Collect evidence of the infringement.You should hold onto any material someone has published that includes your stolen work. For example, hang onto newspapers, magazines, or newsletters that contain your copyrighted work.
- If your work appears online, then print off the screens. Keep track of the dates on which your copyrighted work appears online.
Gather financial records.The primary purpose of suing is to receive financial compensation. Accordingly, you will need to show the court how much money you lost because of the illegal copying of your work. For example, you should gather financial records for the months before and after the infringement, as well as for the months when your stolen work was infringed. If you can show a drop-off in income during the infringement period, then you can recover that amount of money. These are called “actual damages.”
- If you registered your copyright, then you could get “statutory damages” instead of actual damages. The federal copyright law allows you to get between 0 and ,000 for each infringement. If the infringement was “willful,” then you could get up to 0,000 per infringement.
Filing a Lawsuit
Analyze whether to sue.Lawsuits are long and expensive. You should never bring a lawsuit without giving it considerable thought. Before filing suit, consider the following factors:
- Do you have a strong case? You need to have an actual infringement claim to sue for copyright infringement. There is no cause of action in the United States for someone failing to credit you with ideas or discoveries.
- Can you afford to sue? You will need to pay court costs. For example, simply filing a lawsuit in federal court costs several hundred dollars. You will also need to pay other filing fees as well as fees to have documents served and to have court reporters attend your hearings. At other times, you might need a lawyer’s help, which will also cost you money. In fact, you might be so overwhelmed that you need to hire a lawyer to handle the whole case.
- Do you have the time? If you don’t have a lawyer, then you will need to do all of the work on your own. This means you will need to learn the Rules of Civil Procedure as well as do legal research. You will have to attend many court hearings during the workweek, which means you will have to take time off from work. If you miss too many of these hearings, your case could be dismissed.
- Does the defendant have any money? Although you can win a lawsuit, you still need to collect any judgment you were awarded. A person who has no money probably cannot pay you. In this situation, you might not want to sue.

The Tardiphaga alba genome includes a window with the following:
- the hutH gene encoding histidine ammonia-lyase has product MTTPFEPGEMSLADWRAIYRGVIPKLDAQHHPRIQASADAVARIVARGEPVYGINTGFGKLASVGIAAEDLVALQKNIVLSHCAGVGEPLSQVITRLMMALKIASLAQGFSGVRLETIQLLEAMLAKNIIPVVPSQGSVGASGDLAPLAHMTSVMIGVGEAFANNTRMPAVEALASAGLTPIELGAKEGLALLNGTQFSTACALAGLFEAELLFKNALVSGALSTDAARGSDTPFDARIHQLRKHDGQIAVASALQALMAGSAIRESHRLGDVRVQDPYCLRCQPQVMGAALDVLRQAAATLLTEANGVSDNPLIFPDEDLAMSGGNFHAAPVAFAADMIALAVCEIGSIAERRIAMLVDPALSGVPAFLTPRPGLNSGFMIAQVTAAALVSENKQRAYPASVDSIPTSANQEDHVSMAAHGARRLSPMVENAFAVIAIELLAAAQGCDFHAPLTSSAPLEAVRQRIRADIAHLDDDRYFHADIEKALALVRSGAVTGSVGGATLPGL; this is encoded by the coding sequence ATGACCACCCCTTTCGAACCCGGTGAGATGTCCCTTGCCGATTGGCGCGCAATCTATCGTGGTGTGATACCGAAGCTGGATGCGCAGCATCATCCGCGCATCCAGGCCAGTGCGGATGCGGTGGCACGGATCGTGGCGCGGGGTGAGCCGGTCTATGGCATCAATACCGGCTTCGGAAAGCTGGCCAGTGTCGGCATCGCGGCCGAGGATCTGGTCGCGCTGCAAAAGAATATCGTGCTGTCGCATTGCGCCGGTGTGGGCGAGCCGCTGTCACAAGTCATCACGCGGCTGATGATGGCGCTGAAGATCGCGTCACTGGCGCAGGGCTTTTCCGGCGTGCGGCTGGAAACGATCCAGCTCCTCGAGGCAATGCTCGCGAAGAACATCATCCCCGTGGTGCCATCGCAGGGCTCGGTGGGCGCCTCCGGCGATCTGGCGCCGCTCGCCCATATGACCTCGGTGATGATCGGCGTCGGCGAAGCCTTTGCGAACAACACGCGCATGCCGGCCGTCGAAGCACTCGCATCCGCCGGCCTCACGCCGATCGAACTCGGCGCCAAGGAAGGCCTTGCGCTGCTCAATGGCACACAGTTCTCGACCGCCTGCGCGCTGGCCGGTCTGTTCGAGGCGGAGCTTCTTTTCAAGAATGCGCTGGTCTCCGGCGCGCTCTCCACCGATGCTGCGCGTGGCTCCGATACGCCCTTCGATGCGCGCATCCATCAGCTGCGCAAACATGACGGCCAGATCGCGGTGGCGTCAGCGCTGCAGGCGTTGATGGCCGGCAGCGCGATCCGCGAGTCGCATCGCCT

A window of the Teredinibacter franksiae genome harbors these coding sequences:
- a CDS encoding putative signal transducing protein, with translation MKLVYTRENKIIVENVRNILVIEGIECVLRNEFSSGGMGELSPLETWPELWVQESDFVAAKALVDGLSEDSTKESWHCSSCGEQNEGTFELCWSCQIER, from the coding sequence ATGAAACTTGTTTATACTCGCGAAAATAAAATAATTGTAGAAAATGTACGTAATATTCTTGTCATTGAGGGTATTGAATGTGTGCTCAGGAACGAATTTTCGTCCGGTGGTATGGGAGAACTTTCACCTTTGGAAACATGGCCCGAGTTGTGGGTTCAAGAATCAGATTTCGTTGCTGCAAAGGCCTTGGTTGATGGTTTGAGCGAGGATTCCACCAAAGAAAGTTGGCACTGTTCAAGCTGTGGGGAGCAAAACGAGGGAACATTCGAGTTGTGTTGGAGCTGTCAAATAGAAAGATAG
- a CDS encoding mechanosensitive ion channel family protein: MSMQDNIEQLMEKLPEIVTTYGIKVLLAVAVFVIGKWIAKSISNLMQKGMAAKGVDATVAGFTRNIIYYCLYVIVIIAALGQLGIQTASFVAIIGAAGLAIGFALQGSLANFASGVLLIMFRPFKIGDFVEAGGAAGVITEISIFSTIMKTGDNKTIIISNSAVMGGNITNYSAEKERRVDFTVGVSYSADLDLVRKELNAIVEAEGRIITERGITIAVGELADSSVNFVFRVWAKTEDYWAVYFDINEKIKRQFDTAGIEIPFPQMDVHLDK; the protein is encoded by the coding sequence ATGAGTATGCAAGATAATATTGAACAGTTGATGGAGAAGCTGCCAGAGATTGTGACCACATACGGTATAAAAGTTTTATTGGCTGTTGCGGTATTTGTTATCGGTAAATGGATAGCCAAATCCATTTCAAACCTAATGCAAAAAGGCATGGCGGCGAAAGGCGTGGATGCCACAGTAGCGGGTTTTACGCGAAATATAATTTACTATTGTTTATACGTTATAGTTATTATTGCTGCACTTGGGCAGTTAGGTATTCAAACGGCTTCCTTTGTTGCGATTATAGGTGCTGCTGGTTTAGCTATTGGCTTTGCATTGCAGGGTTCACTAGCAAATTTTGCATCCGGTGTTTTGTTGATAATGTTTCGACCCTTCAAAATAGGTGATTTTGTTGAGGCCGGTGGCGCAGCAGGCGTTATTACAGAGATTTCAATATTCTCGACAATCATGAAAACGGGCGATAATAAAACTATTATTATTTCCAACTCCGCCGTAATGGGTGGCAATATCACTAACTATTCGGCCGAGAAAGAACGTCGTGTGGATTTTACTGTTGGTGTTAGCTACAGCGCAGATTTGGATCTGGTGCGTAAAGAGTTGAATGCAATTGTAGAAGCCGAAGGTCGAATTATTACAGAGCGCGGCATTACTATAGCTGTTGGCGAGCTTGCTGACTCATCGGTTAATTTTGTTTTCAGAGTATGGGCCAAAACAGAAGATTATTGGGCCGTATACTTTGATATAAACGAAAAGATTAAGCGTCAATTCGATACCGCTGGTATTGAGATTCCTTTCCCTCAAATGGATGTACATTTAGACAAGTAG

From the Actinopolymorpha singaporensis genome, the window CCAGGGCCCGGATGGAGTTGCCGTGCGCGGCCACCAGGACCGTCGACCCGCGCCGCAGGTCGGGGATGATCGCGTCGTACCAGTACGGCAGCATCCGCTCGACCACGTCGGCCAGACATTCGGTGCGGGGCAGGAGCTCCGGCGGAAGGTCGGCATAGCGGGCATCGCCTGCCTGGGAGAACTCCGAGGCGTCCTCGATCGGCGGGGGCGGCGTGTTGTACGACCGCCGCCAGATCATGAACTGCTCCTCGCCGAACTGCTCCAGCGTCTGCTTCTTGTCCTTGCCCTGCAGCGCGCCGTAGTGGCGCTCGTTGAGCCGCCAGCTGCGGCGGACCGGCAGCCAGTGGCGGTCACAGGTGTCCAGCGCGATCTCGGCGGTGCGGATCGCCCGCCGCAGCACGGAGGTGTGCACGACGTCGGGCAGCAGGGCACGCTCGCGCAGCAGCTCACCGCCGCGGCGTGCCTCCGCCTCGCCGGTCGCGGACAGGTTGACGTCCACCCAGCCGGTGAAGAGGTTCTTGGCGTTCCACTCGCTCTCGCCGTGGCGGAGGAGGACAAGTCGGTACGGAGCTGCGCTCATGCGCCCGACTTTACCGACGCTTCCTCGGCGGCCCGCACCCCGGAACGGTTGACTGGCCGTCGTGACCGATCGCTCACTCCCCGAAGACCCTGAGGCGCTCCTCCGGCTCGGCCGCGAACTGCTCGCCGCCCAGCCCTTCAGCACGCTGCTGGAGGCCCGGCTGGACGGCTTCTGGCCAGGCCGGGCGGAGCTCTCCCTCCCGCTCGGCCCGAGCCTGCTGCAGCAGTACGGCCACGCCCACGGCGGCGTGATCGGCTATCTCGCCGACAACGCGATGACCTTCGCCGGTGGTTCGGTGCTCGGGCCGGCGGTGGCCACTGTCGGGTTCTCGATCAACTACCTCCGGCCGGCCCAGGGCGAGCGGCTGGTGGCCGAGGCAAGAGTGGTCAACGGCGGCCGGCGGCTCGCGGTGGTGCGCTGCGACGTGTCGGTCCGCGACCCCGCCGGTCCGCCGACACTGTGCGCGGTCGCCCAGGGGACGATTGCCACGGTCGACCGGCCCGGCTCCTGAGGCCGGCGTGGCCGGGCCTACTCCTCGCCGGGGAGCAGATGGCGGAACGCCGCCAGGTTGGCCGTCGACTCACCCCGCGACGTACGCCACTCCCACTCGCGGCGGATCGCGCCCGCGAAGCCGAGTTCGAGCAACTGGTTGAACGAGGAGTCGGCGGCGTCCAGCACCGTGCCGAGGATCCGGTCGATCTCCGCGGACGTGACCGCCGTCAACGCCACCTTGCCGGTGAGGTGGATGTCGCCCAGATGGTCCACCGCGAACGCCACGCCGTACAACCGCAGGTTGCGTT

- Do you know the defendant? Someone might have stolen your ideas at work and not credited you with them. No matter how upsetting this might be, you probably shouldn’t sue if you intend to work at the company.
Draft a complaint.If you choose to go ahead with your lawsuit, then you will need to draft a “complaint.” This document starts the lawsuit. In it, you identify yourself (the “plaintiff”) and the person you are suing (the “defendant”). You also explain the circumstances surrounding the lawsuit and make a demand for money.
- Your lawyer can draft the complaint for you. Ask to see a copy and read it before the lawyer files. You might want to make corrections.
- If you are representing yourself, then you can get a printed “fill in the blank” complaint form from your court clerk or from the U.S. Courts website.You will need to answer all of the questions on the form and provide requested information.
- Also check if your court publishes a manual or handout for people representing themselves. Some courts publish these, which contain helpful information.
File the complaint.Once you have finished the complaint, you should make several copies. Take the original and the copies to the court clerk and ask to file the original.
- You will have to pay a filing fee. The fee in federal court is 0.
Send notice to the defendant.You have to notify the defendant that you are suing him or her, and you can do this by sending a copy of your complaint and a “summons.” You can get the summons from the court clerk. It will tell the defendant how much time he or she has to respond to the lawsuit.
- You can serve notice by having someone 18 or older make hand delivery on the defendant. This person cannot be a party to the lawsuit.
- The person might live far away from you. In this situation, you can hire a private process server to make hand delivery.
File your proof of service.Whoever makes service will need to fill out the proof of service form which you will get with the summons. The person will sign and return the proof of service (also called “affidavit of service”) to you.
- File the document with the court and keep a copy for your records.
Read the defendant’s answer.The defendant will respond to your lawsuit by filing an “answer” with the court. In this document, the defendant will respond to each allegation that you made in the complaint, either by admitting or denying each allegation.